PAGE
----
Sunday, 21 Feb:

If I remember correctly, Sunday is the best day of the week to start and end an auction. So I'll give that a shot by putting up three auctions later at night, around 11 p.m. That gives the West Coast time to finish dinner and check eBay next Sunday night before the auctions end.

The three auctions are for the first 12 issues of "Planetary," "The Authority," and the Busiek/Perez "Avengers." I had them handy and I already have their hardcover reprints. That's all I need. The issues are thus superfluous and, theoretically, worth a few bucks towards my on-going project to update my home theater set-up. In other words, I'm trading books that have sat in boxes over the years for something I'll use every day for years. Seems like a good idea.

I get worried with eBay, though. People can be persnickety with "grades" and "conditions." I want to purposefully downgrade the comics just to play it safe, but they really are all near mint, often read once or twice and tucked into bags and boards for years afterwards. Am I risking something here? Will I get negative feedback, the bane of eBay? Hope not.

Monday, 22 Feb:

One bid across three auctions so far.

I did another (though non-comics) auction before this one, so I know the drill: nobody bids until the last minute, hoping against hope that they can get a steal of a deal. This, of course, is exciting as a buyer and frightening as a seller. I agree with whoever once said that an eBay auction shouldn't end until nobody has bid for three minutes. All those people who snipe at the last minute would be handed their lunch, sellers would make more money and post more auctions, and eBay would earn bigger commissions.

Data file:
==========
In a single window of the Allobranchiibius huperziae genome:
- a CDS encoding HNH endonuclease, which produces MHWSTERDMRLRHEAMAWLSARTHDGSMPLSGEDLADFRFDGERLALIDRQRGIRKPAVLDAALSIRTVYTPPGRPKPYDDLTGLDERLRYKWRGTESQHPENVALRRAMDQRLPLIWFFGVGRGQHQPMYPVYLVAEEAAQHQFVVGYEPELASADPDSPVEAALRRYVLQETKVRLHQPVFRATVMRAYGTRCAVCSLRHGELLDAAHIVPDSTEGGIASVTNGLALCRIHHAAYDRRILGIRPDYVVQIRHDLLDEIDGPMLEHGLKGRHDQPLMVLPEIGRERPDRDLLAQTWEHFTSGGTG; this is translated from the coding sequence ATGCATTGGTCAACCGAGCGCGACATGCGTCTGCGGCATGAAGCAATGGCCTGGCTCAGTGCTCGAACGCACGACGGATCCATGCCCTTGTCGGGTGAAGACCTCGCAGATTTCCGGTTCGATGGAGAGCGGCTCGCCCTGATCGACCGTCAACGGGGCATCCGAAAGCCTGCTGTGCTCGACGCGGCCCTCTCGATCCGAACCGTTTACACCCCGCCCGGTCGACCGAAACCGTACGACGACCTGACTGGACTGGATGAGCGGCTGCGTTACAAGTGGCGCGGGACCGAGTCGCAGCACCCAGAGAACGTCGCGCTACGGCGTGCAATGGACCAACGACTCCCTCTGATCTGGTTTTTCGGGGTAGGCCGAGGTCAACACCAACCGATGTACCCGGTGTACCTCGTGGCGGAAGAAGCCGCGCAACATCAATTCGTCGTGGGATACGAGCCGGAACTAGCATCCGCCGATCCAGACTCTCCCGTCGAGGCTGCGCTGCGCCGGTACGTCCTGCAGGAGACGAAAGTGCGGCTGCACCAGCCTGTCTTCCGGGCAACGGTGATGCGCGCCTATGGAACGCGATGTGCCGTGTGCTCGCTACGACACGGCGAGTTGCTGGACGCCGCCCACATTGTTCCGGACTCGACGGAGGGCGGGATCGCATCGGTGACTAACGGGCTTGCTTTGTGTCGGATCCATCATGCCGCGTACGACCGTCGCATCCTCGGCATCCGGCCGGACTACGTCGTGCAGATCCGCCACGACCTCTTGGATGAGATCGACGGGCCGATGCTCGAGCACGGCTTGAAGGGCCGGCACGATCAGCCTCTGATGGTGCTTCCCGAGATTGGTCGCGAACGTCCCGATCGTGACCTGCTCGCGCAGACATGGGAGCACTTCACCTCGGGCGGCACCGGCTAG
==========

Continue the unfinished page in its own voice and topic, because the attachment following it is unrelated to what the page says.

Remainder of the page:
Then again, eBay hasn't done too many smart things in the last few years. For a big example of this, check out their acquisition of Skype, in which they bought the company but forgot to buy the code. Whoops.

Got an email question from someone asking about the condition of the comics. What the -- ?!? As it turns out, I did forget to include that information in two of the three auctions. Stupid mistake! I cut-and-pasted the info from the first to the second two, and accidentally deleted that crucial line along the way.